sporklet 16
Julie Webb
Our First Lessons

Sometimes just the timbre of a man’s voice
calls to me. Walking through sand and explaining to his niece
what a fly is, they walk around its trajectory:
how its green florescence reflects in domed eyes,
the split-second decision to lurch into it,
to hook themselves to metal and nylon.


He is holding her hand. They are walking
back and forth. This is something I want:


the air that runs through the hair,
the tall grasses brushing this small moment
as he smooths down the edges of her anxiety.


The whippoorwill of the rod
pulling the line over the waves.


Sometimes I think I won’t know
to trust my own judgement.
Is it enough to love someone who loves you? And:
What must it be like to have a hand to hold in this way?


My dad explained what trout look for:
the cold water, the shade,
the overhand kept at 11-2;
not 9-12; not 12-3.


No flick of the twining wrist.
He holds my hand and arm taut,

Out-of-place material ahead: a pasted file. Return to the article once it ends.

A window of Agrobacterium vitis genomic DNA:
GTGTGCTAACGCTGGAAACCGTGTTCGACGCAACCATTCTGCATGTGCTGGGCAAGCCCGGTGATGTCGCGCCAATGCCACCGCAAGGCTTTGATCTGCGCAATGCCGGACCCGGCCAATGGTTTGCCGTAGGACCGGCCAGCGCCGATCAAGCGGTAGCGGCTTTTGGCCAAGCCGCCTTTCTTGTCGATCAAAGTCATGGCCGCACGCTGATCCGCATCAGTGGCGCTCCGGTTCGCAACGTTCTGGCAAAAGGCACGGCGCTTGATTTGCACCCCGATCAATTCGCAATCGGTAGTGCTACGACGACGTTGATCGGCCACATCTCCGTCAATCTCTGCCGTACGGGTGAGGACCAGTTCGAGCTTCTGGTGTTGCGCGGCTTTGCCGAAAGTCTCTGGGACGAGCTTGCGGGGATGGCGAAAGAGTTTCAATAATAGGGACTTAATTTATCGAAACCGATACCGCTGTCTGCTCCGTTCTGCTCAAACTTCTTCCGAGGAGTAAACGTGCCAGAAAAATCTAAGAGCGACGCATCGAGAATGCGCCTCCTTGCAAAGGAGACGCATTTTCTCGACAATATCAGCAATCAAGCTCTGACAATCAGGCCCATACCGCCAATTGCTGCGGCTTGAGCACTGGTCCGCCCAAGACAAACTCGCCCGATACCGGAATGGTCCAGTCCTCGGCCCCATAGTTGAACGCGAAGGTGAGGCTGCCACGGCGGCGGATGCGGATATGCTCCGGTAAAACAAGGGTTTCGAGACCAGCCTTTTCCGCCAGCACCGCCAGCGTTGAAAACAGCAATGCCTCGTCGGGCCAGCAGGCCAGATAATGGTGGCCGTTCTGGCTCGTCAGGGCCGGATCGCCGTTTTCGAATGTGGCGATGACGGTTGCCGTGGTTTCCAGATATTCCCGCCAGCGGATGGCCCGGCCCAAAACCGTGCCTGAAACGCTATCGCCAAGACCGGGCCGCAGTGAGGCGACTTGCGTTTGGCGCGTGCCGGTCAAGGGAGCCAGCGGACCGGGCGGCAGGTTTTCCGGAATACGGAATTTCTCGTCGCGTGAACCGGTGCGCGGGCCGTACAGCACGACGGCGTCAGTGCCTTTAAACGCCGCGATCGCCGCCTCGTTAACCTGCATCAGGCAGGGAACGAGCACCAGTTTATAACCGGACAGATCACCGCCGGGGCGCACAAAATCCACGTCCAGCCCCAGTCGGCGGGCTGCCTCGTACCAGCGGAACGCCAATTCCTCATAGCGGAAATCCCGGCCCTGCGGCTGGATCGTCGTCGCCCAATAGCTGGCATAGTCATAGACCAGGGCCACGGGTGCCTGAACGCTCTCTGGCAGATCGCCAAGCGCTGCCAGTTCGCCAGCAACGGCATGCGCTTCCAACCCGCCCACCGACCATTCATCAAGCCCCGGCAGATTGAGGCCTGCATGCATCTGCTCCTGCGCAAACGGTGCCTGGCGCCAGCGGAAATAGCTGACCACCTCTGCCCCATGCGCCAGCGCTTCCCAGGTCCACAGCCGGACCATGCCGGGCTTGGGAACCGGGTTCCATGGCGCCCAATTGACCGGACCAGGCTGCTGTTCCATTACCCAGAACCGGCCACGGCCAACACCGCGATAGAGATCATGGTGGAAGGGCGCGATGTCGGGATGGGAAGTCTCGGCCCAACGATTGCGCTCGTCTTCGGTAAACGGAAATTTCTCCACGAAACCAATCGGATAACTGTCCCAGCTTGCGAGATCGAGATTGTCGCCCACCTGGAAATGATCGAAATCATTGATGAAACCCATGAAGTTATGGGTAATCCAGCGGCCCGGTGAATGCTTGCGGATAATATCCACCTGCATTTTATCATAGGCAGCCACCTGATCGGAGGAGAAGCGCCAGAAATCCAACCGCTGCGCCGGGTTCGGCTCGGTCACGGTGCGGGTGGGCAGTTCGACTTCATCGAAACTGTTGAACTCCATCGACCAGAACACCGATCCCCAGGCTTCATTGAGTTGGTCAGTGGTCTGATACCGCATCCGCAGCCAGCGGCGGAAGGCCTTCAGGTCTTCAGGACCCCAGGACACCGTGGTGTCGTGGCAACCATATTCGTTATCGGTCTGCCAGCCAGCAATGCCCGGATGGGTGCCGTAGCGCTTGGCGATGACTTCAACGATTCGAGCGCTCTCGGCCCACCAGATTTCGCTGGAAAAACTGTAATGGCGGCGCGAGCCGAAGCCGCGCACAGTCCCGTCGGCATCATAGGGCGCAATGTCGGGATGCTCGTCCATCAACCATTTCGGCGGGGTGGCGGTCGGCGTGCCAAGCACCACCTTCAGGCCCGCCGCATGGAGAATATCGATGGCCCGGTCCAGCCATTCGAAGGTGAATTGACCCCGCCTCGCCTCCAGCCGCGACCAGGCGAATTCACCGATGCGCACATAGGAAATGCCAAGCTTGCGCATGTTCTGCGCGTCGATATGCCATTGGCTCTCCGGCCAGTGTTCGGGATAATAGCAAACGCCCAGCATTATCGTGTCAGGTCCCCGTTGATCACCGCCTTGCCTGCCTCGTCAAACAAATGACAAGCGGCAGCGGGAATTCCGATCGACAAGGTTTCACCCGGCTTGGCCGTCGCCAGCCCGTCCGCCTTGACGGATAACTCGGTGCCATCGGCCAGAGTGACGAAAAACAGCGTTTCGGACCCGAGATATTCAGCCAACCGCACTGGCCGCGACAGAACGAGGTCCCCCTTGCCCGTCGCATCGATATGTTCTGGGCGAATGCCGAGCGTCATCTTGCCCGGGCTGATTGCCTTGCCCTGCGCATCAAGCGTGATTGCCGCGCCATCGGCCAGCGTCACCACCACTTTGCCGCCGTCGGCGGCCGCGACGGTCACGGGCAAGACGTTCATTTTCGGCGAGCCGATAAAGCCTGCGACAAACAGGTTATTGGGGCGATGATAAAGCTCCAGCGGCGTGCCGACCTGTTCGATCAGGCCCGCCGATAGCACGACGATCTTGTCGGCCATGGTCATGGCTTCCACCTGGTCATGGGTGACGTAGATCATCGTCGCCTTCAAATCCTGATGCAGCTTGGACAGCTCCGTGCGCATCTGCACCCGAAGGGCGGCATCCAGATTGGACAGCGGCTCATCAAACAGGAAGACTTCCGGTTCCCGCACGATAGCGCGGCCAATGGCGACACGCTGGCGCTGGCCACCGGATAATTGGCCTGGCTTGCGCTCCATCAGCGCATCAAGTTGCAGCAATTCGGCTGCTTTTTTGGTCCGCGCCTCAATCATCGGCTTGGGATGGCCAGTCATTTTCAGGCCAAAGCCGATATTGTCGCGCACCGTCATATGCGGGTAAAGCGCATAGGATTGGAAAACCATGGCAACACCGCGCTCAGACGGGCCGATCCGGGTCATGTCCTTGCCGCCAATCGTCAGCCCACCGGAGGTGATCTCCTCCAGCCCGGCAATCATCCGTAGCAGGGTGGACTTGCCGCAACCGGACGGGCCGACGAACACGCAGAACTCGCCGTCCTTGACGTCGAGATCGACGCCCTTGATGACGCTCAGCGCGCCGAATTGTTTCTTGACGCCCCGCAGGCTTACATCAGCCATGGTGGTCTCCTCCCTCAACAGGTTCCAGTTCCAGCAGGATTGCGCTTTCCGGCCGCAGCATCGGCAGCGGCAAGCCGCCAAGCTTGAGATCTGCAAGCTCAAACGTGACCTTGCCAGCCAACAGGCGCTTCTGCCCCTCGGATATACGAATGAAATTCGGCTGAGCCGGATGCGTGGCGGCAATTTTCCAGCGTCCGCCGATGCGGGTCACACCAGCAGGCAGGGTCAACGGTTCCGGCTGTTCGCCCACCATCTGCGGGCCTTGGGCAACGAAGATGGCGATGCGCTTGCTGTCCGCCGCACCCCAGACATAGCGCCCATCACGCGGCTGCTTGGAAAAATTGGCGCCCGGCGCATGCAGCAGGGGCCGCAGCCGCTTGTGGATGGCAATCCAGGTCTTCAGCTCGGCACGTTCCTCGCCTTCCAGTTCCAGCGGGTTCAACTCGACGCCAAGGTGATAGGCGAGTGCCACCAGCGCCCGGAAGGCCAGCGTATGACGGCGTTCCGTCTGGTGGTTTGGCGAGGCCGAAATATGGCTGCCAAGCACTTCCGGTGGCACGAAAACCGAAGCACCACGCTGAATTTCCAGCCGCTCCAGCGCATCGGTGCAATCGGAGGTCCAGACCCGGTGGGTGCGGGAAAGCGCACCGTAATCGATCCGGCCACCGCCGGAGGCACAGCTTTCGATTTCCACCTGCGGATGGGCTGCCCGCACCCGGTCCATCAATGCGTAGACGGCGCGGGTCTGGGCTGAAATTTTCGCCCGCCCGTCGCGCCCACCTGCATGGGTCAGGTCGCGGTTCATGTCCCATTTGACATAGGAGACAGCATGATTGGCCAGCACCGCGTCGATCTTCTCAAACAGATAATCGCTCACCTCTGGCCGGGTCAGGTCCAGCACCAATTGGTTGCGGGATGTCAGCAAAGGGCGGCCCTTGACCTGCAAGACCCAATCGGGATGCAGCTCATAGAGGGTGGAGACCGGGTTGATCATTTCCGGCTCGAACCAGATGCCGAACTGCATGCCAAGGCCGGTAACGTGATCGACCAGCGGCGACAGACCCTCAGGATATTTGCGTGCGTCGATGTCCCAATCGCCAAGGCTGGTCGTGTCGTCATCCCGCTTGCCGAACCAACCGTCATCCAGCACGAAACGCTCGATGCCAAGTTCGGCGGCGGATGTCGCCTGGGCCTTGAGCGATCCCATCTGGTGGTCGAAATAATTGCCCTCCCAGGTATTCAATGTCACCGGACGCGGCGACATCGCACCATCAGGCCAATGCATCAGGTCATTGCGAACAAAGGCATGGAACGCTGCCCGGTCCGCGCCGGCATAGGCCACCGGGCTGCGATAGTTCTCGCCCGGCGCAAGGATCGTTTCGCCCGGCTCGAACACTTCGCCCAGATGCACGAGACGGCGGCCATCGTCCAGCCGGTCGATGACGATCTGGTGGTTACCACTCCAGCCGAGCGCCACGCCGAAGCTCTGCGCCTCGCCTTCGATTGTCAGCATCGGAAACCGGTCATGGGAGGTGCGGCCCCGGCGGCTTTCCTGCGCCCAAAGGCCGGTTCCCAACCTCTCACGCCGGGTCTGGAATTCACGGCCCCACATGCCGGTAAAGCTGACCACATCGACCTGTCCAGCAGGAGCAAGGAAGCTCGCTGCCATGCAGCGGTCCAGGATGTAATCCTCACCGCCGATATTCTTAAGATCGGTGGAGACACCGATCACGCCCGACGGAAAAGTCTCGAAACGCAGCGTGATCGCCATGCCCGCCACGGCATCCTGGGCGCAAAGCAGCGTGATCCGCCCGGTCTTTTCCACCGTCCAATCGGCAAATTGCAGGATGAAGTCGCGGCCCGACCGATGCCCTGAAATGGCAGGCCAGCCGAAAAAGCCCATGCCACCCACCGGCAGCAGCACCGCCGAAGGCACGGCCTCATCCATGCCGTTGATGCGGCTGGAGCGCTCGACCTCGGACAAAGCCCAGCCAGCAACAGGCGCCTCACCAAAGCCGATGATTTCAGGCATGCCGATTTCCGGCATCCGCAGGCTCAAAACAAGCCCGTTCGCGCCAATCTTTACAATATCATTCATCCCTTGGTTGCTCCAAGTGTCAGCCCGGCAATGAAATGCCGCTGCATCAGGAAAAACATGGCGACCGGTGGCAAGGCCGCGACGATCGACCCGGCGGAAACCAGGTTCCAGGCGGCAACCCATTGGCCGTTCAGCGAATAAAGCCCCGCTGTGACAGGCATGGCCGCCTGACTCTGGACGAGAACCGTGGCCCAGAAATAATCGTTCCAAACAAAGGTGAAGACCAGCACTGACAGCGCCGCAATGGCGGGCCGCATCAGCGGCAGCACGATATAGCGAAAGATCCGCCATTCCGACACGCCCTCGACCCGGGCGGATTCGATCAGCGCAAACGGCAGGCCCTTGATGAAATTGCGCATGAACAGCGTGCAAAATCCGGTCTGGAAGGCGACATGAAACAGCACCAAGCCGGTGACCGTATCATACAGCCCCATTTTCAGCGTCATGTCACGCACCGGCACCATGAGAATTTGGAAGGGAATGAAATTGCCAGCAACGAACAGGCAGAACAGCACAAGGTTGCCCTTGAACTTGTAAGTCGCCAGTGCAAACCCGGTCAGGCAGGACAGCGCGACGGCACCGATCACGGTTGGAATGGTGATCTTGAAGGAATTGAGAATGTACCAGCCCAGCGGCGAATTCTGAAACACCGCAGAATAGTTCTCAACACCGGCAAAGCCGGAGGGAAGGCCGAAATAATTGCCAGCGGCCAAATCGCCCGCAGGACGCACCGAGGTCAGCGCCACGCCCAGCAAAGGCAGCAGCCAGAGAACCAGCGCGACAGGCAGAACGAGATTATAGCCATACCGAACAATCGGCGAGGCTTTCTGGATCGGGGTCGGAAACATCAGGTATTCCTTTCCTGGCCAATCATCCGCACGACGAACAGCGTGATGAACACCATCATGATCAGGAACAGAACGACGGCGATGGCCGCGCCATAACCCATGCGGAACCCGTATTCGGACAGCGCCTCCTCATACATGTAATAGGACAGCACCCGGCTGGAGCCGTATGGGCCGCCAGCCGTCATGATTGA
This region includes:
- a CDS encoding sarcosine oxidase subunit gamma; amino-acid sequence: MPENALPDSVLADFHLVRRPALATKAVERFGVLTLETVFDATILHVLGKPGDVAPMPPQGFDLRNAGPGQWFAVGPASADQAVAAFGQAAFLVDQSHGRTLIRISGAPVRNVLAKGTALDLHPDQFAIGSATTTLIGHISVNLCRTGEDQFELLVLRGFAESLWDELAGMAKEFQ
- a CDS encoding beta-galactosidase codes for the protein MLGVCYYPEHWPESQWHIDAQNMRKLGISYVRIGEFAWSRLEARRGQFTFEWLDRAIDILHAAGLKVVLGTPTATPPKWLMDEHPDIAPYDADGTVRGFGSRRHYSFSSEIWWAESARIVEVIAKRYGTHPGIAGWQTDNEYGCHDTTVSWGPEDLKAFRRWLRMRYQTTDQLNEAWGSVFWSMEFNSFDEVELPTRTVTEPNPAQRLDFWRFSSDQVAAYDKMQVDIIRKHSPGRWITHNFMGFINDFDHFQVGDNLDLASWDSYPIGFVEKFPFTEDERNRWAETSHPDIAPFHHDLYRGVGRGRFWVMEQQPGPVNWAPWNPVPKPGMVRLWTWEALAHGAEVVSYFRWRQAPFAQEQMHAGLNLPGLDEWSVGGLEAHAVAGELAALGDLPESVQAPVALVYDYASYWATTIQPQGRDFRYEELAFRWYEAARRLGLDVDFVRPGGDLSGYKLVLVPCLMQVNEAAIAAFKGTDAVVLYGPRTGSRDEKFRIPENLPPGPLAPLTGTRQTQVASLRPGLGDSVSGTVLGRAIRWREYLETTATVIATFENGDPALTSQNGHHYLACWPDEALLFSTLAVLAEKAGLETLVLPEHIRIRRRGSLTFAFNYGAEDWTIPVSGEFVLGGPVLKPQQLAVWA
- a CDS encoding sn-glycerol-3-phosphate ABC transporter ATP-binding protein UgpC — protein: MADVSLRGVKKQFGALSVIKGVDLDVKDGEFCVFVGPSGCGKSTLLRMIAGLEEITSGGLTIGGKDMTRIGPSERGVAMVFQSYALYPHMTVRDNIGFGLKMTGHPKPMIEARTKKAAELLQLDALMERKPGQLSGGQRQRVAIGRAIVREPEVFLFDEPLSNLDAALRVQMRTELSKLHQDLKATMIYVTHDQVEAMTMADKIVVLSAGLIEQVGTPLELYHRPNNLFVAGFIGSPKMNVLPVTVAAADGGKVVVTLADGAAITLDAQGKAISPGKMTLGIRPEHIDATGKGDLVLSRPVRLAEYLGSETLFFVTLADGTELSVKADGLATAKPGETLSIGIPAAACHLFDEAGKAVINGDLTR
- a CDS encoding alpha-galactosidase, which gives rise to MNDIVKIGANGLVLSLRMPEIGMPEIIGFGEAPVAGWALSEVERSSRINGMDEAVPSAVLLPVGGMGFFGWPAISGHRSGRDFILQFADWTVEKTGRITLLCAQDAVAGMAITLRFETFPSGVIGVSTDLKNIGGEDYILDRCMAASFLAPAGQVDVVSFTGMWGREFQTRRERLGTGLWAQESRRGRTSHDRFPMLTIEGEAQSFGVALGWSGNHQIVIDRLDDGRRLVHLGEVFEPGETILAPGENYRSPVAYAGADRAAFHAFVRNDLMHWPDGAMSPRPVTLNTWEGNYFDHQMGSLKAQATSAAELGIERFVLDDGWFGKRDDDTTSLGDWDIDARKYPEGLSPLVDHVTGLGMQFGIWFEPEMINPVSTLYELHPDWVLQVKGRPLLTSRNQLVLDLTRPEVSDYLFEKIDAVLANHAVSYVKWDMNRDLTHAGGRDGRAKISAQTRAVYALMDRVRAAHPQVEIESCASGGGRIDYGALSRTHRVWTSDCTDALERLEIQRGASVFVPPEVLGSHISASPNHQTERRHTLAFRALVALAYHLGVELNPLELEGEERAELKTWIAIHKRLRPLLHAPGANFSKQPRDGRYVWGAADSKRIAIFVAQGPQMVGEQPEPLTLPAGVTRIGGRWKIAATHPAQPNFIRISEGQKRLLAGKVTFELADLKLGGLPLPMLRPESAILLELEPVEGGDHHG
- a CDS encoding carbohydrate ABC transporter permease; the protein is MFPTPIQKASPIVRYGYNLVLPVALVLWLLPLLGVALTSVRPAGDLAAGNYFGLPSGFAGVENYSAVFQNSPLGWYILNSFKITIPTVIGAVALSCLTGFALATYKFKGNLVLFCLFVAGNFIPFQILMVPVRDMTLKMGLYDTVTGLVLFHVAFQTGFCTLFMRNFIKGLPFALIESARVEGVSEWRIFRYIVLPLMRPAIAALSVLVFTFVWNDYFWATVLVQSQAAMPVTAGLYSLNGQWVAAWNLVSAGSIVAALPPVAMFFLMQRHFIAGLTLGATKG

a stiff metronome.
He wants to show me power, but instead
pulls against me.


I cast like this for a minute
but then I begin to move,
my whole body tilting into it
swaying down,


my cast made better
by what I know directions cannot hold:
the distance between the fly and the water;
the floating line and the snag;
between knowing and being known.


Even a soft hand can mangle;
even a perfect cast can catch no fish.

Julie Webb is a Northern California poet currently living in England. She recently graduated Bowling Green State University's MFA program, where she served as Managing Editor of Mid-American Review, and is the current Blog Editor of Longleaf Review. When not writing from quarantine, she can be found making videos of hedgehogs in her backyard.